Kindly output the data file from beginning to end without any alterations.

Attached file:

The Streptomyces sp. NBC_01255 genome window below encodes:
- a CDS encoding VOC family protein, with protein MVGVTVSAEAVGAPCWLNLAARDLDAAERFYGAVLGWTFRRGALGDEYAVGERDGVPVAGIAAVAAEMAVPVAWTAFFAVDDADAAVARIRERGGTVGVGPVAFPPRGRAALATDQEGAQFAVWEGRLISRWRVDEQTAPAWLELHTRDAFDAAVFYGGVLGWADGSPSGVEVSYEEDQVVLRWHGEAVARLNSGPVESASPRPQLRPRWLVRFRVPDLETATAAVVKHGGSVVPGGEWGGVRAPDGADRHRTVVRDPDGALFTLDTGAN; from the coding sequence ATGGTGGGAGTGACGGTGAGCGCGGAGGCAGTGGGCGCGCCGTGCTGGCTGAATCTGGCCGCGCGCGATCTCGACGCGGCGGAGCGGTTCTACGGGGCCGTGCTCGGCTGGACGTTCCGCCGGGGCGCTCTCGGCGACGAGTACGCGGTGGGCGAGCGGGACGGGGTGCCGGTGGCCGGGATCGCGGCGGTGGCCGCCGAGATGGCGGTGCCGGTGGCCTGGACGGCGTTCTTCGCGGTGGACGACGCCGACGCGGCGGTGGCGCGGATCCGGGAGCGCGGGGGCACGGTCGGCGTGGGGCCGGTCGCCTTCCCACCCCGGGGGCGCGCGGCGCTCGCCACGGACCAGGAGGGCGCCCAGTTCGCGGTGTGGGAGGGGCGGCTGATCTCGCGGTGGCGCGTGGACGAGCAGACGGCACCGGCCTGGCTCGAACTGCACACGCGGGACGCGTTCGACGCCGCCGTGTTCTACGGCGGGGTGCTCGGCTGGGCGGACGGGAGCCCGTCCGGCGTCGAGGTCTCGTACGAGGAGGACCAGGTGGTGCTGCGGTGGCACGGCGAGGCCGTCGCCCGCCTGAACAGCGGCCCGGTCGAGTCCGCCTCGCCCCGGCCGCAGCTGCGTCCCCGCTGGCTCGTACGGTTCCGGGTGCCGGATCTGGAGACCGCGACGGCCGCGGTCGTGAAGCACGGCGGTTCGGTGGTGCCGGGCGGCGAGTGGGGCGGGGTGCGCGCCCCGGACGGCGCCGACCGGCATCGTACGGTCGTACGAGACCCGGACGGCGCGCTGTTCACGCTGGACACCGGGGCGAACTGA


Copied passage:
The Streptomyces sp. NBC_01255 genome window below encodes:
- a CDS encoding VOC family protein, with protein MVGVTVSAEAVGAPCWLNLAARDLDAAERFYGAVLGWTFRRGALGDEYAVGERDGVPVAGIAAVAAEMAVPVAWTAFFAVDDADAAVARIRERGGTVGVGPVAFPPRGRAALATDQEGAQFAVWEGRLISRWRVDEQTAPAWLELHTRDAFDAAVFYGGVLGWADGSPSGVEVSYEEDQVVLRWHGEAVARLNSGPVESASPRPQLRPRWLVRFRVPDLETATAAVVKHGGSVVPGGEWGGVRAPDGADRHRTVVRDPDGALFTLDTGAN; from the coding sequence ATGGTGGGAGTGACGGTGAGCGCGGAGGCAGTGGGCGCGCCGTGCTGGCTGAATCTGGCCGCGCGCGATCTCGACGCGGCGGAGCGGTTCTACGGGGCCGTGCTCGGCTGGACGTTCCGCCGGGGCGCTCTCGGCGACGAGTACGCGGTGGGCGAGCGGGACGGGGTGCCGGTGGCCGGGATCGCGGCGGTGGCCGCCGAGATGGCGGTGCCGGTGGCCTGGACGGCGTTCTTCGCGGTGGACGACGCCGACGCGGCGGTGGCGCGGATCCGGGAGCGCGGGGGCACGGTCGGCGTGGGGCCGGTCGCCTTCCCACCCCGGGGGCGCGCGGCGCTCGCCACGGACCAGGAGGGCGCCCAGTTCGCGGTGTGGGAGGGGCGGCTGATCTCGCGGTGGCGCGTGGACGAGCAGACGGCACCGGCCTGGCTCGAACTGCACACGCGGGACGCGTTCGACGCCGCCGTGTTCTACGGCGGGGTGCTCGGCTGGGCGGACGGGAGCCCGTCCGGCGTCGAGGTCTCGTACGAGGAGGACCAGGTGGTGCTGCGGTGGCACGGCGAGGCCGTCGCCCGCCTGAACAGCGGCCCGGTCGAGTCCGCCTCGCCCCGGCCGCAGCTGCGTCCCCGCTGGCTCGTACGGTTCCGGGTGCCGGATCTGGAGACCGCGACGGCCGCGGTCGTGAAGCACGGCGGTTCGGTGGTGCCGGGCGGCGAGTGGGGCGGGGTGCGCGCCCCGGACGGCGCCGACCGGCATCGTACGGTCGTACGAGACCCGGACGGCGCGCTGTTCACGCTGGACACCGGGGCGAACTGA